Serving As Shareholder Representative
The lead investor in private equity transactions may assume the role of shareholder representative for any number of reasons. They are often most familiar with the day-to-day operations and working capital calculations of the selling company. They might own the majority share of the money at risk during the post-closing period and therefore want to maintain control over the process. That said, there is significant downside.
Risks and Obligations of Being an Agent
The representative is an agent of the former shareholders and has a legal obligation to ensure that these shareholders’ best interests are represented. The deference given to directors under the “business judgment rule” might not be available when economic interests differ. This means there may be a substantial risk in serving as the shareholder representative if the representative’s economic interests differ from those of other shareholders—e.g, as a result of liquidation preferences or differing needs for liquidity. If so, the protections board members get with the business judgment rule may not be available.
Serving as shareholder representative is one of the few roles a person can assume in which there is a material risk of doing nothing wrong but nevertheless becoming personally targeted in litigation. A buyer can sue the representative if the buyer’s indemnification claim made under the acquisition agreement is not settled out of court. Regardless of outcome, being named as a party to a lawsuit has unpleasant consequences: the distractions and cost of litigation, negative impacts on one’s ability to get a loan or insurance, and undesirable disclosure requirements. Furthermore, most funds would prefer to avoid a public fight with a buyer they may see again on future deals.
Simply not serving as representative can eliminate this risk. In Mercury Systems, Inc. v. Shareholder Representative Services LLC, the judge ruled against an attempt by a buyer to include both the representative and the selling shareholders as defendants in a class-action suit. This firm, as representative in this case, argued successfully that it was the only proper defendant.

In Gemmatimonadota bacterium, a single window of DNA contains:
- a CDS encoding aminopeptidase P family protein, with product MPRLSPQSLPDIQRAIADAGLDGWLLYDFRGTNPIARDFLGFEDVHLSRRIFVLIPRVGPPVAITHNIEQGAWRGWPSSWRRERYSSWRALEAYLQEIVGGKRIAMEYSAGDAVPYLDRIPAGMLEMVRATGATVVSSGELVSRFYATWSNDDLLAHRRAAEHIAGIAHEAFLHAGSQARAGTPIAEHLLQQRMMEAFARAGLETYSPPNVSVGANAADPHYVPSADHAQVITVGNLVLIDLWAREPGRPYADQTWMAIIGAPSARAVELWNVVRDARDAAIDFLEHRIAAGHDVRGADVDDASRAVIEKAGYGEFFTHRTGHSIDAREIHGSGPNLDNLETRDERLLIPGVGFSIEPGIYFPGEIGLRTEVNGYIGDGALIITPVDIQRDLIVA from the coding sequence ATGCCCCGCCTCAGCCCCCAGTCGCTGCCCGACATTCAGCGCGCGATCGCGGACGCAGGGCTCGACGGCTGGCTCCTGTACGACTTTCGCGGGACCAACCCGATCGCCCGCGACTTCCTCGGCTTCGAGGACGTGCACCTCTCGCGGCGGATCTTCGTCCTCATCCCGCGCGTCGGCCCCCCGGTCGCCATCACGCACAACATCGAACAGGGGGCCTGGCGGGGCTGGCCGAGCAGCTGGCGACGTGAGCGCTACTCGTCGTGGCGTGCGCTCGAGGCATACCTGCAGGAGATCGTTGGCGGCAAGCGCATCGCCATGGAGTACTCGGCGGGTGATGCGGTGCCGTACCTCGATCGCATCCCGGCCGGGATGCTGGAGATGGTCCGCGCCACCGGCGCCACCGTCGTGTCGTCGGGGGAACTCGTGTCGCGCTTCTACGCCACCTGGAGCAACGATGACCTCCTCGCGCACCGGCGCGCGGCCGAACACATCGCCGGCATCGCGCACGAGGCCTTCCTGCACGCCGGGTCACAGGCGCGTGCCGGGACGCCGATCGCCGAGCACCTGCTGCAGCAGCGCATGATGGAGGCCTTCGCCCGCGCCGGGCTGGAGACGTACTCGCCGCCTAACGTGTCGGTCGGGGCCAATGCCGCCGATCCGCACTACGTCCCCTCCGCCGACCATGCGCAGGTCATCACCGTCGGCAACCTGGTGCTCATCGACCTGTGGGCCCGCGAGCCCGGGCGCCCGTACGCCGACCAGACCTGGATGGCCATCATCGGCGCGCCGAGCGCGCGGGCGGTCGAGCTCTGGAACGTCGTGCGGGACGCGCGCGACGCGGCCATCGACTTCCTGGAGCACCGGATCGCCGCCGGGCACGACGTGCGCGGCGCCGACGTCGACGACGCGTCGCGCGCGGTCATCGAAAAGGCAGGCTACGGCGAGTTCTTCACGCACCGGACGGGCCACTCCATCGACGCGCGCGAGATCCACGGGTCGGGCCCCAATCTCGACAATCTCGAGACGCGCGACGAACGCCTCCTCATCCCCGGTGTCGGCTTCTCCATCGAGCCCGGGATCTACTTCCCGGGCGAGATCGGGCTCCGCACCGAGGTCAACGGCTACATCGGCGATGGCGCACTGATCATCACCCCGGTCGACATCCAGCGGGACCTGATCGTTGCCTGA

Forming a New Company is Not a Solution
Forming a new company to serve as shareholder representative has several pitfalls. Setting up a new company is time-consuming, expensive and distracting; and, after closing the entity must file annual reports and tax returns, and then eventually be wound down. It is questionable whether the new entity would actually eliminate personal liability. Also, there is still the matter of performing the work of the shareholder representative and taking responsibility for the time-consuming tasks involved.
Retaining Control Without Serving as Shareholder Representative
By engaging an independent post-closing representative the shareholders can mitigate these risks and still maintain control. A well-crafted engagement agreement can define what the representative must do, what communications the representative is required to provide, and what consents are required before taking certain actions. Thus, the fund and other shareholders are able to contractually retain the desired level of control while shedding the burdensome aspects of the job. Increasingly, sellers are turning to this solution to avoid the risks, engage experts who can operate more efficiently, and eliminate distractions from time better spent elsewhere.
Read more about on this issue from the perspective of law firm Akin Gump Strauss Hauer & Feld LLP.
Download the SRS Acquiom white paper, How Private Equity Manages the M&A Post-Closing Process.